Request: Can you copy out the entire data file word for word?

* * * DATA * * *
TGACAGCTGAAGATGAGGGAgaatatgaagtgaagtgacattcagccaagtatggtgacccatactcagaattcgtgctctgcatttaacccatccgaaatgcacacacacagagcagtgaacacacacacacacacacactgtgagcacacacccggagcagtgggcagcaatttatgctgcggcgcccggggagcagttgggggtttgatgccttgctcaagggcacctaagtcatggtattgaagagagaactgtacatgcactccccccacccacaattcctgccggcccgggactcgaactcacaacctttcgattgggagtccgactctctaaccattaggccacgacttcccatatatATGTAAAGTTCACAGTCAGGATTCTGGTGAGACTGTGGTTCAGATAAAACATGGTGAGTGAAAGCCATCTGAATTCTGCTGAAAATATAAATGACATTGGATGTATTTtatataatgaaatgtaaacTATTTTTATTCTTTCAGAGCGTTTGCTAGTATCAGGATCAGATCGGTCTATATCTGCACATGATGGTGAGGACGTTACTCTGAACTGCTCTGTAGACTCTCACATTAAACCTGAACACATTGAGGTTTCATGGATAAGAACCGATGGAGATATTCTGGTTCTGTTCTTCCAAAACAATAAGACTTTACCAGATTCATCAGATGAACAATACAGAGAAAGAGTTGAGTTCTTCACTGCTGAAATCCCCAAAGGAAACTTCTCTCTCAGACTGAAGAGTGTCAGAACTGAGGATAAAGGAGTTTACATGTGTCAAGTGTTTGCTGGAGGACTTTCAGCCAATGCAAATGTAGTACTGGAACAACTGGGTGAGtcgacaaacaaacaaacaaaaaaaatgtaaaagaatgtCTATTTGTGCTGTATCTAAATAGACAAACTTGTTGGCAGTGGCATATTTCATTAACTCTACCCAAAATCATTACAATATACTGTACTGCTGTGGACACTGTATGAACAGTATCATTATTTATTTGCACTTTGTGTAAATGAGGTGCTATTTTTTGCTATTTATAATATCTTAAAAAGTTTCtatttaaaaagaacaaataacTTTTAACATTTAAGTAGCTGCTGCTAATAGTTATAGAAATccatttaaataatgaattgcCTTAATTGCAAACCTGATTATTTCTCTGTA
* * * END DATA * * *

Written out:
TGACAGCTGAAGATGAGGGAgaatatgaagtgaagtgacattcagccaagtatggtgacccatactcagaattcgtgctctgcatttaacccatccgaaatgcacacacacagagcagtgaacacacacacacacacacactgtgagcacacacccggagcagtgggcagcaatttatgctgcggcgcccggggagcagttgggggtttgatgccttgctcaagggcacctaagtcatggtattgaagagagaactgtacatgcactccccccacccacaattcctgccggcccgggactcgaactcacaacctttcgattgggagtccgactctctaaccattaggccacgacttcccatatatATGTAAAGTTCACAGTCAGGATTCTGGTGAGACTGTGGTTCAGATAAAACATGGTGAGTGAAAGCCATCTGAATTCTGCTGAAAATATAAATGACATTGGATGTATTTtatataatgaaatgtaaacTATTTTTATTCTTTCAGAGCGTTTGCTAGTATCAGGATCAGATCGGTCTATATCTGCACATGATGGTGAGGACGTTACTCTGAACTGCTCTGTAGACTCTCACATTAAACCTGAACACATTGAGGTTTCATGGATAAGAACCGATGGAGATATTCTGGTTCTGTTCTTCCAAAACAATAAGACTTTACCAGATTCATCAGATGAACAATACAGAGAAAGAGTTGAGTTCTTCACTGCTGAAATCCCCAAAGGAAACTTCTCTCTCAGACTGAAGAGTGTCAGAACTGAGGATAAAGGAGTTTACATGTGTCAAGTGTTTGCTGGAGGACTTTCAGCCAATGCAAATGTAGTACTGGAACAACTGGGTGAGtcgacaaacaaacaaacaaaaaaaatgtaaaagaatgtCTATTTGTGCTGTATCTAAATAGACAAACTTGTTGGCAGTGGCATATTTCATTAACTCTACCCAAAATCATTACAATATACTGTACTGCTGTGGACACTGTATGAACAGTATCATTATTTATTTGCACTTTGTGTAAATGAGGTGCTATTTTTTGCTATTTATAATATCTTAAAAAGTTTCtatttaaaaagaacaaataacTTTTAACATTTAAGTAGCTGCTGCTAATAGTTATAGAAATccatttaaataatgaattgcCTTAATTGCAAACCTGATTATTTCTCTGTA